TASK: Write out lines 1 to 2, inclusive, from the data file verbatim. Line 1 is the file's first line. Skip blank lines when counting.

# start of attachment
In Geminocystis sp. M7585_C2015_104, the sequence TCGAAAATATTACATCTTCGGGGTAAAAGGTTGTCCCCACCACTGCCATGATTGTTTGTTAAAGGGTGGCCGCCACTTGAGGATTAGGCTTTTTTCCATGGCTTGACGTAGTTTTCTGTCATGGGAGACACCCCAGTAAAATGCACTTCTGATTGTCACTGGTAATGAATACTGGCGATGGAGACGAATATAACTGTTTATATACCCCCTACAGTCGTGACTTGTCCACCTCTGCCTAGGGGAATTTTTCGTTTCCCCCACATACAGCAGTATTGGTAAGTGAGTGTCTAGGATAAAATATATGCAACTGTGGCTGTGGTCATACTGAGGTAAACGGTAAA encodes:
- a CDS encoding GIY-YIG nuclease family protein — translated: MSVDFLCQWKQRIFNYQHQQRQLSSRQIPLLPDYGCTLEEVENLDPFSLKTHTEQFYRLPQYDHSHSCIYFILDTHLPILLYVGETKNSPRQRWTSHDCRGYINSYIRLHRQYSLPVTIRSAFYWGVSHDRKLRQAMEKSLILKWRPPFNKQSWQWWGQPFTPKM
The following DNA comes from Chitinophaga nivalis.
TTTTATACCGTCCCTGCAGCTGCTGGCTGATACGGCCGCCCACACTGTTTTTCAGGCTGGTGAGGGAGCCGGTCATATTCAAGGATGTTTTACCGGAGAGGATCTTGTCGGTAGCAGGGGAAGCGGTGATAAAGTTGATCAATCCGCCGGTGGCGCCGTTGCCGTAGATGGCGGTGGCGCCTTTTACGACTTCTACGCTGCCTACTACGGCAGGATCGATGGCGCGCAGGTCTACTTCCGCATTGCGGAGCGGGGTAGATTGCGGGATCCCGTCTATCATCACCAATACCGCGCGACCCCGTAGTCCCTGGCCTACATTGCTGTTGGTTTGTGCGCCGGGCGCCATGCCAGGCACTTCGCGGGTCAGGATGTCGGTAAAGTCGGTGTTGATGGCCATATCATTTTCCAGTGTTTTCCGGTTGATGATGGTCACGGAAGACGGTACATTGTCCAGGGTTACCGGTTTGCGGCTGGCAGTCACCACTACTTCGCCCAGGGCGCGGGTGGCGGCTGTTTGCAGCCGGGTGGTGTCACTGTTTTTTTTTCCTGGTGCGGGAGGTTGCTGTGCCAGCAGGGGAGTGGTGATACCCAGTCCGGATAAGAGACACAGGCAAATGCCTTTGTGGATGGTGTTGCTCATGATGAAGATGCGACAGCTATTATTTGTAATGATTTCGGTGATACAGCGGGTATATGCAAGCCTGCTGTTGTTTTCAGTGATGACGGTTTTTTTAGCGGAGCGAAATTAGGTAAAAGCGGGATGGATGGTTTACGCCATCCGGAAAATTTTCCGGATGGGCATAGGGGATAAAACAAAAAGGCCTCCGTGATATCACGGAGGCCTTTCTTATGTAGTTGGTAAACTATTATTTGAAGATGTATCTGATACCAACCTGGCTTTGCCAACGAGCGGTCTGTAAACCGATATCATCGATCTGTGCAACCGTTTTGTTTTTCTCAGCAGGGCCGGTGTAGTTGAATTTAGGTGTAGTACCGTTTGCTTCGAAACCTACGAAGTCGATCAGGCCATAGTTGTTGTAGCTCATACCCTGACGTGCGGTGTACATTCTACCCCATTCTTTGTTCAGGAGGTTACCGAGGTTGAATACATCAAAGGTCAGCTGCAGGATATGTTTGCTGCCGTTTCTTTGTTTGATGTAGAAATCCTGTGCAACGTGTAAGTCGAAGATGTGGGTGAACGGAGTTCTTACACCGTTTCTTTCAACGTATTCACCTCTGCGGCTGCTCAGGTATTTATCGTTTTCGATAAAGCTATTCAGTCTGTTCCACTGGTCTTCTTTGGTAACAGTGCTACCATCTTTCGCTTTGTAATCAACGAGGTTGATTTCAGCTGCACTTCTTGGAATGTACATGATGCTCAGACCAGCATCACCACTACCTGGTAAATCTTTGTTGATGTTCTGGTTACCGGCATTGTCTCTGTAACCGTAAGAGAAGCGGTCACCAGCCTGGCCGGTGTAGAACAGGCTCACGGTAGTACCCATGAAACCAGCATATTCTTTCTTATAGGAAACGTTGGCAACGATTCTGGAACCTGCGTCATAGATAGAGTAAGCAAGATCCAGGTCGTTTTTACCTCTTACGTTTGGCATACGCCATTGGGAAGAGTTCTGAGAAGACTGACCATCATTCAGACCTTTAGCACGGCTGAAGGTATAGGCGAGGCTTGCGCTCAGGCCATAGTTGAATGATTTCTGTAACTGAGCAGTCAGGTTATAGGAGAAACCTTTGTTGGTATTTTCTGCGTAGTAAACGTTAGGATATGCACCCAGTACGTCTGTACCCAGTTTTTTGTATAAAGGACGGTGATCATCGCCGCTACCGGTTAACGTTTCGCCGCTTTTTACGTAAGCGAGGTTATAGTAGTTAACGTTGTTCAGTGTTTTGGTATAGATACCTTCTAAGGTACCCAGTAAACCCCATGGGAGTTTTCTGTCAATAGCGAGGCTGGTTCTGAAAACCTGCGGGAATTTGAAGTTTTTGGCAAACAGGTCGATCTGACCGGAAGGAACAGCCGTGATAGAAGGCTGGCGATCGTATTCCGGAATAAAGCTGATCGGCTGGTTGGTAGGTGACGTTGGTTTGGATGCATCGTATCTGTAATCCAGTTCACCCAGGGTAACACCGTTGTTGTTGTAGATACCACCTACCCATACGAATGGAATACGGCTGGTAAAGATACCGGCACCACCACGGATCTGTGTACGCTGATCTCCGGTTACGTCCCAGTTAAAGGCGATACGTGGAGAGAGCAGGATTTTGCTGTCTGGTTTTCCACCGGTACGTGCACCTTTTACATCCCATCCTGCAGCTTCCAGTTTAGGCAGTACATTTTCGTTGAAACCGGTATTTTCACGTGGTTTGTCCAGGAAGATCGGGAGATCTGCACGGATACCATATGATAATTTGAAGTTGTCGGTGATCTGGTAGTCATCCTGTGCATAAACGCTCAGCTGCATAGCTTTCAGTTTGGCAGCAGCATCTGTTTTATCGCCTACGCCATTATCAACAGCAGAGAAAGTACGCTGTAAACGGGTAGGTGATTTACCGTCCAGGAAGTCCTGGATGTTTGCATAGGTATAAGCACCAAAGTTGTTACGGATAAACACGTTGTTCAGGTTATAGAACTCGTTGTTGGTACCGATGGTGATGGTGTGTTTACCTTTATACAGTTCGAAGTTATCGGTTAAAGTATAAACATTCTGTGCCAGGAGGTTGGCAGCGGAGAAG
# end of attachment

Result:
In Geminocystis sp. M7585_C2015_104, the sequence TCGAAAATATTACATCTTCGGGGTAAAAGGTTGTCCCCACCACTGCCATGATTGTTTGTTAAAGGGTGGCCGCCACTTGAGGATTAGGCTTTTTTCCATGGCTTGACGTAGTTTTCTGTCATGGGAGACACCCCAGTAAAATGCACTTCTGATTGTCACTGGTAATGAATACTGGCGATGGAGACGAATATAACTGTTTATATACCCCCTACAGTCGTGACTTGTCCACCTCTGCCTAGGGGAATTTTTCGTTTCCCCCACATACAGCAGTATTGGTAAGTGAGTGTCTAGGATAAAATATATGCAACTGTGGCTGTGGTCATACTGAGGTAAACGGTAAA encodes:
- a CDS encoding GIY-YIG nuclease family protein — translated: MSVDFLCQWKQRIFNYQHQQRQLSSRQIPLLPDYGCTLEEVENLDPFSLKTHTEQFYRLPQYDHSHSCIYFILDTHLPILLYVGETKNSPRQRWTSHDCRGYINSYIRLHRQYSLPVTIRSAFYWGVSHDRKLRQAMEKSLILKWRPPFNKQSWQWWGQPFTPKM